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Robert Allen, one of 401 convicts transported on the Glatton, September 1802
Name, Aliases & Gender
Birth, Occupation & Death
|Date of Birth:
|Date of Death:
||31st August, 1847
life span was 60 years*
* Median life span based on contributions
Conviction & Transportation
Sentenced to Life
11th March, 1803
|Place of arrival
||New South Wales
Travelled with 401 other convicts
||Australian Joint Copying Project. Microfilm Roll 87, Class and Piece Number HO11/1, Page Number 329 (164)
||This record is one of the entries in the British convict transportation registers 1787-1867 database compiled by State Library of Queensland from British Home Office (HO) records which are available on microfilm as part of the Australian Joint Copying Project.
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Leigh Ryan on 3rd June, 2014 wrote:
A Convict Transported for life from England on the Glatton arriving 1803. He was goaled in 1822. He died intestate and the 50 acres of land he owned was divided between his three sons each receiving 17 acres by transfer in 1849.
Place of Burial: North Parramatta RC Cemetry
Dublin, Dublin City, Dublin, Ireland
Death: August 31, 1847 (70)
Pennant Hills, New South Wales, Australia
Husband of Mary Allen nee Wright daughter of convicts Joseph Wright and Ellen Gott
Father of James Allen; Bartholomew Allen and Robert Allen
Denis Pember on 14th October, 2017 wrote:
In May 1799 Robert Allen and two other men were charged with highway robbery near Parramatta, but acquitted. The prosecutor, James Flavell claimed that he was on the road from Parramatta and was stopped and robbed by the three men.
When he married Mary Wright, she was only 14 years old and Robert was 38. However, in many ways she was the strength behind the relationship.
Denis Pember on 14th October, 2017 wrote:
Robert and his wife Mary moved to land at West Pennant Hills shortly after their first child James was born in 1814. This 60 acres of land facing Castle Hill Road and between the present (1979) Highs Road and Coonara Avenue, and originally granted to James Reynolds in 1819, was officially gazetted to Robert in 1818. It was here that he built a weatherboard cottage and two more sons were born, Bartholomew in 1817 and Robert Jr in 1819.
In Feb 1821 Robert was charged with harbouring, aiding and abetting a gang of bushrangers led by William Geary. Geary had been the convict worker of a close neighbour of Allen and evidence was given that Allen had provided shelter to the gang in return for a share of stolen property. A free man, John Hathaway who worked for Allen and lived in his household testified that the bushrangers were welcomed into the house, and the stolen goods (calicoes, prints, nankeen, dungarees, a large bag of tea, crockery and some tobacco) were divided up amongst the outlaws and Robert Allen. Constables later searched the house and found the articles hidden in a box covered with sheaves of oats. Allen and a neighbour, Charles Franklin were found guilty but released on payment of £100 each, and remanded to appear at the next sitting of the Court of Criminal Jurisdiction. A few days later the bushrangers were captured, however they managed to escape whilst being transported to Sydney to face trial. They continued widespread looting and plundering in the Lane Cove and Pennant Hills area, and in March they raided the nearby property of William Bellamy and Ann Fay and stole a musket, bayonet, cutlass and a powder horn. In July the Bellamy’s 19-year-old son James, while out shooting kangaroos, came across Geary and his accomplice Butler in the act of robbing Geary house of Hall at Pennant Hills. Young Bellamy “... commanded (Butler) to desist from running on pain of having his brains blown out”. Butler stopped to aim at Bellamy, who shot first and killed the bushranger instantly. William Geary escaped but was later captured, apparently on information unintentionally given by Robert Allen. Geary and his accomplices were found guilty and executed, Robert Allen was sentenced to transportation for life to Newcastle.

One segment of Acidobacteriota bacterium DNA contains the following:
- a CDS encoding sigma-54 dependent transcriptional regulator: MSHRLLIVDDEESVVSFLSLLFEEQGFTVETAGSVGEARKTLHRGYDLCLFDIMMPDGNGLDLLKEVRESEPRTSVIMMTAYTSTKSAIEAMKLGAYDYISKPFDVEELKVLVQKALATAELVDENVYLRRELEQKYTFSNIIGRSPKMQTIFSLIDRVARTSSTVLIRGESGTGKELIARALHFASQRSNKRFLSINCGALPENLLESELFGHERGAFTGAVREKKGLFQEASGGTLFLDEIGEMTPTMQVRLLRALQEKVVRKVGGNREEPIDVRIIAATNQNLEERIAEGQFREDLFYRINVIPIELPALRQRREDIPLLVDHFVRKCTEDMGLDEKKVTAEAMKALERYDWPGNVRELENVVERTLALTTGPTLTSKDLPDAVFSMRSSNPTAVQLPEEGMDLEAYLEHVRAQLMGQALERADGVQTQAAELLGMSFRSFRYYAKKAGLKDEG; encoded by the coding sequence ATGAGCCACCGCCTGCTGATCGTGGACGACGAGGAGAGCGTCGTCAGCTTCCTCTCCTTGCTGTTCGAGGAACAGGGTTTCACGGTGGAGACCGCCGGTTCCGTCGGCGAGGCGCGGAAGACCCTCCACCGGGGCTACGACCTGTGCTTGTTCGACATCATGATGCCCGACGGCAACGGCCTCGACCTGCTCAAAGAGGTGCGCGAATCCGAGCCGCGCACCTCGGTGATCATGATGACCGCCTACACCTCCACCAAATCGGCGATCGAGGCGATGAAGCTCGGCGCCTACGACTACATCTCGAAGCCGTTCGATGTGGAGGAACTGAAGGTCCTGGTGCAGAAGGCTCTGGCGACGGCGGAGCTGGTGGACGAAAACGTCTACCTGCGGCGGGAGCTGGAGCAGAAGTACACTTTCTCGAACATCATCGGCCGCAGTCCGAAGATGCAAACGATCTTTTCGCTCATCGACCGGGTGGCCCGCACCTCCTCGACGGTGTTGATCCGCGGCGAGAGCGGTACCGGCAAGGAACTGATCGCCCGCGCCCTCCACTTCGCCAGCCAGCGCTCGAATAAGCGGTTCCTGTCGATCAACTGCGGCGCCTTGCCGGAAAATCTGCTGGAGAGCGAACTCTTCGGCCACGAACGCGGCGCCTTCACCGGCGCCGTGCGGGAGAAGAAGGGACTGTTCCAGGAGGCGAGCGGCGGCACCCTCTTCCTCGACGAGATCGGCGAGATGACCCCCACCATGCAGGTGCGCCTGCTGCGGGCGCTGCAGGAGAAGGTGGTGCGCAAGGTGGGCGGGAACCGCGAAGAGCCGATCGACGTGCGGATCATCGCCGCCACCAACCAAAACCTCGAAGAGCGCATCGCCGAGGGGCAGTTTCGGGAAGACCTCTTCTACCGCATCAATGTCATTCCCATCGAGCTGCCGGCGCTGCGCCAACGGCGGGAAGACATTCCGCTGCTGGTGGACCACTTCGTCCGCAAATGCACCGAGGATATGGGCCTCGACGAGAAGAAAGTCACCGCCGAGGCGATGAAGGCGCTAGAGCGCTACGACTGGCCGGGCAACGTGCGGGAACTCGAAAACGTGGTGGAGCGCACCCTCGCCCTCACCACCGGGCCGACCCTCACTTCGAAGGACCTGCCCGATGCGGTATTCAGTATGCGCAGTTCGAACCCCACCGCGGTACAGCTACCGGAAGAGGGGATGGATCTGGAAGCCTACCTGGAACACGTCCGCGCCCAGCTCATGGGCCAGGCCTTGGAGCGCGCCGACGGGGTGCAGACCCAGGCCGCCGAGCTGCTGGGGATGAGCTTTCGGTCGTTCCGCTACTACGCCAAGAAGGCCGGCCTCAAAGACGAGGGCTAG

On 30 Aug 1821 Robert was on list of prisoners transported to Newcastle per “Elizabeth Henrietta”. He had been found guilty of harbouring, aiding and abetting a gang of bushrangers and sentenced to transportation for life to Newcastle.
On 23 Feb 1822 his wife petitioned the colonial secretary for mitigation of his sentence. Robert was transferred to Port Macquarie from Newcastle on 15 Sep 1823 aboard the ‘Mermaid’.
In 1824 Robert’s wife Mary petitioned that a convict servant be assigned to her. On 6 Apr 1824 Roberted petitioned the Colonial Secretary Frederick Goulburn for a pass to enquire about his wife in Castle Hill who was co-habiting with her Government servant: This was probably the case and Mary subsequently had to raise three small children and took a position with James Maher at Castle Hill as a domestic servant, to whom she had 4 children.
Robert’s pardon in Feb 1833 gave the following particulars - height 5.5in, ruddy, freckled pock-pitted complexion, grey hair and eyes, several front teeth missing, left elbow dislocated and scar above same, middle finger right hand short and a labourer.
Mary refused to go back to him and it is likely that he returned to his farm at Castle Hill.
Convict Changes History
Leigh Ryan on 3rd June, 2014 made the following changes:
date of birth: 1777 (prev. 0000), date of death: 31st August, 1847 (prev. 0000), occupation
Denis Pember on 14th October, 2017 made the following changes: